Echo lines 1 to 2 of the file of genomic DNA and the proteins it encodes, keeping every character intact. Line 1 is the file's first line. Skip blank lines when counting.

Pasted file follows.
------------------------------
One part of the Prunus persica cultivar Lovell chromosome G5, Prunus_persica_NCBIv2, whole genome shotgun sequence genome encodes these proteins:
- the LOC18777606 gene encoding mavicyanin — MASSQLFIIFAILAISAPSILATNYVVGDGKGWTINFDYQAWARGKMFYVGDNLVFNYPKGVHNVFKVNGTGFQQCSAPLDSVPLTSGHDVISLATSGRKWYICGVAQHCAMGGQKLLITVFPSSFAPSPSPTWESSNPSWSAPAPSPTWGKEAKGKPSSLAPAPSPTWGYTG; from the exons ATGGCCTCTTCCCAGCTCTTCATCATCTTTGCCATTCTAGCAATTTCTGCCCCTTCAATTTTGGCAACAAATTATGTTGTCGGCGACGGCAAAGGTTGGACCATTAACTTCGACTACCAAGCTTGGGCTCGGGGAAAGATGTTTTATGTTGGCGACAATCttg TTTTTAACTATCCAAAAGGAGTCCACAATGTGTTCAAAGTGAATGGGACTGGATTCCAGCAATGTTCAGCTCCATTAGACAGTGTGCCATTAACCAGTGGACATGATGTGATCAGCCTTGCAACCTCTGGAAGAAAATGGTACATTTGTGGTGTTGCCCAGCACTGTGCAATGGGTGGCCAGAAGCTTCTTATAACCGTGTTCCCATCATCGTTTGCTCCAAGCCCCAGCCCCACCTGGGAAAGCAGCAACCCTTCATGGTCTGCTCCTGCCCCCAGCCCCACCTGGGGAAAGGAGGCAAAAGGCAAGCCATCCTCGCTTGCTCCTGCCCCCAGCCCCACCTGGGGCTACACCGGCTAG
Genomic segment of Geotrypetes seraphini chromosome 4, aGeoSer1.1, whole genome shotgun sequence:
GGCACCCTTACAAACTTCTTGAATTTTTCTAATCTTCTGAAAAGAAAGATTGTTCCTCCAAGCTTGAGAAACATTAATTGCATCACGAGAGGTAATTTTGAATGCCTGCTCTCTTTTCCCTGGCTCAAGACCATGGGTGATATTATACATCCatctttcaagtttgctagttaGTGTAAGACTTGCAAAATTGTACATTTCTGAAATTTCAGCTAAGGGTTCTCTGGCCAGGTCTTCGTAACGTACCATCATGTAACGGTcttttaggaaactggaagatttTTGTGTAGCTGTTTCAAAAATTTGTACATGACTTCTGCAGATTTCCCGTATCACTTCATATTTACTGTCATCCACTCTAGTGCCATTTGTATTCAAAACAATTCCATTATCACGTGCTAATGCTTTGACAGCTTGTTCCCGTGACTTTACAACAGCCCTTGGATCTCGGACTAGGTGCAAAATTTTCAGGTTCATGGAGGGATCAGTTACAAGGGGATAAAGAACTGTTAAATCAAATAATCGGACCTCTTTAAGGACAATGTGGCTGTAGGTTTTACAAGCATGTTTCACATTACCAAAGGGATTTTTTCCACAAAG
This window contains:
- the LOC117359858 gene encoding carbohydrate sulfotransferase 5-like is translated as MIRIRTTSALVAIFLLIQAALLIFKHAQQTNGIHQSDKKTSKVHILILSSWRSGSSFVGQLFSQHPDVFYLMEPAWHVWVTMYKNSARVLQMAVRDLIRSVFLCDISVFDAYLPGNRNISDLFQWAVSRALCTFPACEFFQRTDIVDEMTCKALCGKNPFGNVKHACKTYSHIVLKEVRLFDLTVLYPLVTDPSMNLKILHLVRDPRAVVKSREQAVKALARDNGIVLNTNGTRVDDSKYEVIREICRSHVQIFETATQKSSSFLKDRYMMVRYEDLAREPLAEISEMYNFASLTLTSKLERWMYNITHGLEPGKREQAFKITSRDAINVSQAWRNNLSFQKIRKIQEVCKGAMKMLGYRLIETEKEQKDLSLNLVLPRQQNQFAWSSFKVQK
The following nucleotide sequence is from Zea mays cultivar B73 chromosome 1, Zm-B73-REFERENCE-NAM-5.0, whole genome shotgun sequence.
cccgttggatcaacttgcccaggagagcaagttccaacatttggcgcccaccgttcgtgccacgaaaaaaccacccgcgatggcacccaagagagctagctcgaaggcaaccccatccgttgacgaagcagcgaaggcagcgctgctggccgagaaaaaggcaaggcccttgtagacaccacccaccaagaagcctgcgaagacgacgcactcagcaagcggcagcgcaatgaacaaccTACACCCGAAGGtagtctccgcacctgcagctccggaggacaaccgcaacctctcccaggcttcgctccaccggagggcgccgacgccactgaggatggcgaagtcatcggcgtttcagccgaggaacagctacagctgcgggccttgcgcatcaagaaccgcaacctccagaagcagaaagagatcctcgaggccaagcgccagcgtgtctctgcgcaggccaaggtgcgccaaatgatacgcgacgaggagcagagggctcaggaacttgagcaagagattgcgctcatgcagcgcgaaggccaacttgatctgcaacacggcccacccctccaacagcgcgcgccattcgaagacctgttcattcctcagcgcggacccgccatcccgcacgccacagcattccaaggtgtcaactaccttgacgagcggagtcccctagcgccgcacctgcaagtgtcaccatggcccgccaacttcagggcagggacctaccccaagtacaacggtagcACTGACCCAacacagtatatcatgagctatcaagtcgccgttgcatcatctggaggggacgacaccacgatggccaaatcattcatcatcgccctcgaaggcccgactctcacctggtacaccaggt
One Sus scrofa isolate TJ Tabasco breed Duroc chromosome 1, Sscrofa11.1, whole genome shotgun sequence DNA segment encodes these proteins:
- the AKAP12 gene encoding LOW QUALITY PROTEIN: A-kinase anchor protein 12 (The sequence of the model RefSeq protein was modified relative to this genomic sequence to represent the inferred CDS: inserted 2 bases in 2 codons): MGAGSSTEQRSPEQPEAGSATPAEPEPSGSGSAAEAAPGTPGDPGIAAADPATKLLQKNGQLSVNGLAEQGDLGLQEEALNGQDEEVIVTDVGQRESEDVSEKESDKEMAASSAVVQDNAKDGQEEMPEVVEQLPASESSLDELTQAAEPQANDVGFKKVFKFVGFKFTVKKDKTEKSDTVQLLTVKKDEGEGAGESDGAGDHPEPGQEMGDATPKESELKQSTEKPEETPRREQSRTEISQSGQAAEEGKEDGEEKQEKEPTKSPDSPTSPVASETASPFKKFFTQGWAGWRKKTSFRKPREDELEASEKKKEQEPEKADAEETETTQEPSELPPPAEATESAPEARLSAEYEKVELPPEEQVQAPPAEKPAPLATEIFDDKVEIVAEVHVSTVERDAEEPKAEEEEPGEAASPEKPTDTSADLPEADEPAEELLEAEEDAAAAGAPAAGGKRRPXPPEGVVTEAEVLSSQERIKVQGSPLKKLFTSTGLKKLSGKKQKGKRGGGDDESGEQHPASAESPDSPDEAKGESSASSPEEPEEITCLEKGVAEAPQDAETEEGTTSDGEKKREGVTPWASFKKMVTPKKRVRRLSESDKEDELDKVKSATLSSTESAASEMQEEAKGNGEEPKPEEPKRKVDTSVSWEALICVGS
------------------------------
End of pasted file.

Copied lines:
One part of the Prunus persica cultivar Lovell chromosome G5, Prunus_persica_NCBIv2, whole genome shotgun sequence genome encodes these proteins:
- the LOC18777606 gene encoding mavicyanin — MASSQLFIIFAILAISAPSILATNYVVGDGKGWTINFDYQAWARGKMFYVGDNLVFNYPKGVHNVFKVNGTGFQQCSAPLDSVPLTSGHDVISLATSGRKWYICGVAQHCAMGGQKLLITVFPSSFAPSPSPTWESSNPSWSAPAPSPTWGKEAKGKPSSLAPAPSPTWGYTG; from the exons ATGGCCTCTTCCCAGCTCTTCATCATCTTTGCCATTCTAGCAATTTCTGCCCCTTCAATTTTGGCAACAAATTATGTTGTCGGCGACGGCAAAGGTTGGACCATTAACTTCGACTACCAAGCTTGGGCTCGGGGAAAGATGTTTTATGTTGGCGACAATCttg TTTTTAACTATCCAAAAGGAGTCCACAATGTGTTCAAAGTGAATGGGACTGGATTCCAGCAATGTTCAGCTCCATTAGACAGTGTGCCATTAACCAGTGGACATGATGTGATCAGCCTTGCAACCTCTGGAAGAAAATGGTACATTTGTGGTGTTGCCCAGCACTGTGCAATGGGTGGCCAGAAGCTTCTTATAACCGTGTTCCCATCATCGTTTGCTCCAAGCCCCAGCCCCACCTGGGAAAGCAGCAACCCTTCATGGTCTGCTCCTGCCCCCAGCCCCACCTGGGGAAAGGAGGCAAAAGGCAAGCCATCCTCGCTTGCTCCTGCCCCCAGCCCCACCTGGGGCTACACCGGCTAG